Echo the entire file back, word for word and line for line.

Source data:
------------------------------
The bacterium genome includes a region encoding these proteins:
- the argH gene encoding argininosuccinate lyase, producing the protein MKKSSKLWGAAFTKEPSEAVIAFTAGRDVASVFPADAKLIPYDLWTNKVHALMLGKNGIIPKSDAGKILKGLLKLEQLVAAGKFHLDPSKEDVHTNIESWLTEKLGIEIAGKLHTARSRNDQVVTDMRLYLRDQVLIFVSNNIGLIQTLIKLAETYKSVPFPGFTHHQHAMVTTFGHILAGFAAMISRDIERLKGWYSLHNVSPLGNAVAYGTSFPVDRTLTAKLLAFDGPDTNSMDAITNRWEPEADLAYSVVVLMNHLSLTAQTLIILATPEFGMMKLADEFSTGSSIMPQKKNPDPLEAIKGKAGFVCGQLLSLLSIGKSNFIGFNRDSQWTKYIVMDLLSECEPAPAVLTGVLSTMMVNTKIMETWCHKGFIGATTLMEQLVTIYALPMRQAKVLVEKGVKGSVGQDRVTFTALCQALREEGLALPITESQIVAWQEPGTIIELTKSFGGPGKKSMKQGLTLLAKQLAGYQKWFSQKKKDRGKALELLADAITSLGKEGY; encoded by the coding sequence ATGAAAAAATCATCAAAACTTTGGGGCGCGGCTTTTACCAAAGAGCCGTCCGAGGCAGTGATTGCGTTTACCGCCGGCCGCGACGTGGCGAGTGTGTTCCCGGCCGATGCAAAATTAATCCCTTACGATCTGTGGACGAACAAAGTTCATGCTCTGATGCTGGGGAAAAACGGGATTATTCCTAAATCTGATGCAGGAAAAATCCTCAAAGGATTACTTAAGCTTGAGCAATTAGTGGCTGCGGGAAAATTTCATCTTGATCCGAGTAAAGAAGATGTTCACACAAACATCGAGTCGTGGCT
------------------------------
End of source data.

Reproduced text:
The bacterium genome includes a region encoding these proteins:
- the argH gene encoding argininosuccinate lyase, producing the protein MKKSSKLWGAAFTKEPSEAVIAFTAGRDVASVFPADAKLIPYDLWTNKVHALMLGKNGIIPKSDAGKILKGLLKLEQLVAAGKFHLDPSKEDVHTNIESWLTEKLGIEIAGKLHTARSRNDQVVTDMRLYLRDQVLIFVSNNIGLIQTLIKLAETYKSVPFPGFTHHQHAMVTTFGHILAGFAAMISRDIERLKGWYSLHNVSPLGNAVAYGTSFPVDRTLTAKLLAFDGPDTNSMDAITNRWEPEADLAYSVVVLMNHLSLTAQTLIILATPEFGMMKLADEFSTGSSIMPQKKNPDPLEAIKGKAGFVCGQLLSLLSIGKSNFIGFNRDSQWTKYIVMDLLSECEPAPAVLTGVLSTMMVNTKIMETWCHKGFIGATTLMEQLVTIYALPMRQAKVLVEKGVKGSVGQDRVTFTALCQALREEGLALPITESQIVAWQEPGTIIELTKSFGGPGKKSMKQGLTLLAKQLAGYQKWFSQKKKDRGKALELLADAITSLGKEGY; encoded by the coding sequence ATGAAAAAATCATCAAAACTTTGGGGCGCGGCTTTTACCAAAGAGCCGTCCGAGGCAGTGATTGCGTTTACCGCCGGCCGCGACGTGGCGAGTGTGTTCCCGGCCGATGCAAAATTAATCCCTTACGATCTGTGGACGAACAAAGTTCATGCTCTGATGCTGGGGAAAAACGGGATTATTCCTAAATCTGATGCAGGAAAAATCCTCAAAGGATTACTTAAGCTTGAGCAATTAGTGGCTGCGGGAAAATTTCATCTTGATCCGAGTAAAGAAGATGTTCACACAAACATCGAGTCGTGGCT